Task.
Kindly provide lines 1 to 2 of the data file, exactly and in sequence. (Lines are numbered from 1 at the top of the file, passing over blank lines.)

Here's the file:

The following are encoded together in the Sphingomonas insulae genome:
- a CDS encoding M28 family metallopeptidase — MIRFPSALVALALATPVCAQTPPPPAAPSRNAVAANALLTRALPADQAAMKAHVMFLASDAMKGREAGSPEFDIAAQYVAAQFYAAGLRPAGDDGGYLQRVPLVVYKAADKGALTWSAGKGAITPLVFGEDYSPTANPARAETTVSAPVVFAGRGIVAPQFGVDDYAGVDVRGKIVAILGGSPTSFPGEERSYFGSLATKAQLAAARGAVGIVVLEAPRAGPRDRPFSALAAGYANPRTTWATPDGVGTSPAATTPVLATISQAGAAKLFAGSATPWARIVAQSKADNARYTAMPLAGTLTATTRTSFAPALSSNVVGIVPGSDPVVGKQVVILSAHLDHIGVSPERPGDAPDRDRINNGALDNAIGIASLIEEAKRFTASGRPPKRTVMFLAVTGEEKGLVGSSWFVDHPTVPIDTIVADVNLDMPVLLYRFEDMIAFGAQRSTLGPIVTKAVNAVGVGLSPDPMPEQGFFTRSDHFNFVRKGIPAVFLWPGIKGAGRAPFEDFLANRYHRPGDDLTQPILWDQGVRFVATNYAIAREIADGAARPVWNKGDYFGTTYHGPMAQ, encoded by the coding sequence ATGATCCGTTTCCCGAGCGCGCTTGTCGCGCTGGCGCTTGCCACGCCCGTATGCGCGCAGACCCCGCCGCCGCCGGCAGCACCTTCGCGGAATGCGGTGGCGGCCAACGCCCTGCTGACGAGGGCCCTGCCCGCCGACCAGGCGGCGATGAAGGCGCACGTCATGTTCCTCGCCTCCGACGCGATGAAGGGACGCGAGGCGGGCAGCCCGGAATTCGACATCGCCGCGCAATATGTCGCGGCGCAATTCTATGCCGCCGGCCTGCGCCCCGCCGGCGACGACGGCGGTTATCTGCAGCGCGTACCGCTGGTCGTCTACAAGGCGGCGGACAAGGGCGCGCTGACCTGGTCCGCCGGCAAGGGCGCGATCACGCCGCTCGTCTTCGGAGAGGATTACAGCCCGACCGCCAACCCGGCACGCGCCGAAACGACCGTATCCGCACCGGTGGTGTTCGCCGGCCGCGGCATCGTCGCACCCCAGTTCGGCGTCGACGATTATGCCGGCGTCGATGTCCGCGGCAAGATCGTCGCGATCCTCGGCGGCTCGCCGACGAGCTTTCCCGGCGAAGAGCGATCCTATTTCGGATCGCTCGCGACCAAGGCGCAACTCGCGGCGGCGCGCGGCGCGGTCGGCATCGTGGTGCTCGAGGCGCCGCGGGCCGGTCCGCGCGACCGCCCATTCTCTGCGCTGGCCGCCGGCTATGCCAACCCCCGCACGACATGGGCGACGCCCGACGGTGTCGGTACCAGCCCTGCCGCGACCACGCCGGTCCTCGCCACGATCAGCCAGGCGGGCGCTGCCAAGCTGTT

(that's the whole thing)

The following are encoded together in the Sphingomonas insulae genome:
- a CDS encoding M28 family metallopeptidase — MIRFPSALVALALATPVCAQTPPPPAAPSRNAVAANALLTRALPADQAAMKAHVMFLASDAMKGREAGSPEFDIAAQYVAAQFYAAGLRPAGDDGGYLQRVPLVVYKAADKGALTWSAGKGAITPLVFGEDYSPTANPARAETTVSAPVVFAGRGIVAPQFGVDDYAGVDVRGKIVAILGGSPTSFPGEERSYFGSLATKAQLAAARGAVGIVVLEAPRAGPRDRPFSALAAGYANPRTTWATPDGVGTSPAATTPVLATISQAGAAKLFAGSATPWARIVAQSKADNARYTAMPLAGTLTATTRTSFAPALSSNVVGIVPGSDPVVGKQVVILSAHLDHIGVSPERPGDAPDRDRINNGALDNAIGIASLIEEAKRFTASGRPPKRTVMFLAVTGEEKGLVGSSWFVDHPTVPIDTIVADVNLDMPVLLYRFEDMIAFGAQRSTLGPIVTKAVNAVGVGLSPDPMPEQGFFTRSDHFNFVRKGIPAVFLWPGIKGAGRAPFEDFLANRYHRPGDDLTQPILWDQGVRFVATNYAIAREIADGAARPVWNKGDYFGTTYHGPMAQ, encoded by the coding sequence ATGATCCGTTTCCCGAGCGCGCTTGTCGCGCTGGCGCTTGCCACGCCCGTATGCGCGCAGACCCCGCCGCCGCCGGCAGCACCTTCGCGGAATGCGGTGGCGGCCAACGCCCTGCTGACGAGGGCCCTGCCCGCCGACCAGGCGGCGATGAAGGCGCACGTCATGTTCCTCGCCTCCGACGCGATGAAGGGACGCGAGGCGGGCAGCCCGGAATTCGACATCGCCGCGCAATATGTCGCGGCGCAATTCTATGCCGCCGGCCTGCGCCCCGCCGGCGACGACGGCGGTTATCTGCAGCGCGTACCGCTGGTCGTCTACAAGGCGGCGGACAAGGGCGCGCTGACCTGGTCCGCCGGCAAGGGCGCGATCACGCCGCTCGTCTTCGGAGAGGATTACAGCCCGACCGCCAACCCGGCACGCGCCGAAACGACCGTATCCGCACCGGTGGTGTTCGCCGGCCGCGGCATCGTCGCACCCCAGTTCGGCGTCGACGATTATGCCGGCGTCGATGTCCGCGGCAAGATCGTCGCGATCCTCGGCGGCTCGCCGACGAGCTTTCCCGGCGAAGAGCGATCCTATTTCGGATCGCTCGCGACCAAGGCGCAACTCGCGGCGGCGCGCGGCGCGGTCGGCATCGTGGTGCTCGAGGCGCCGCGGGCCGGTCCGCGCGACCGCCCATTCTCTGCGCTGGCCGCCGGCTATGCCAACCCCCGCACGACATGGGCGACGCCCGACGGTGTCGGTACCAGCCCTGCCGCGACCACGCCGGTCCTCGCCACGATCAGCCAGGCGGGCGCTGCCAAGCTGTT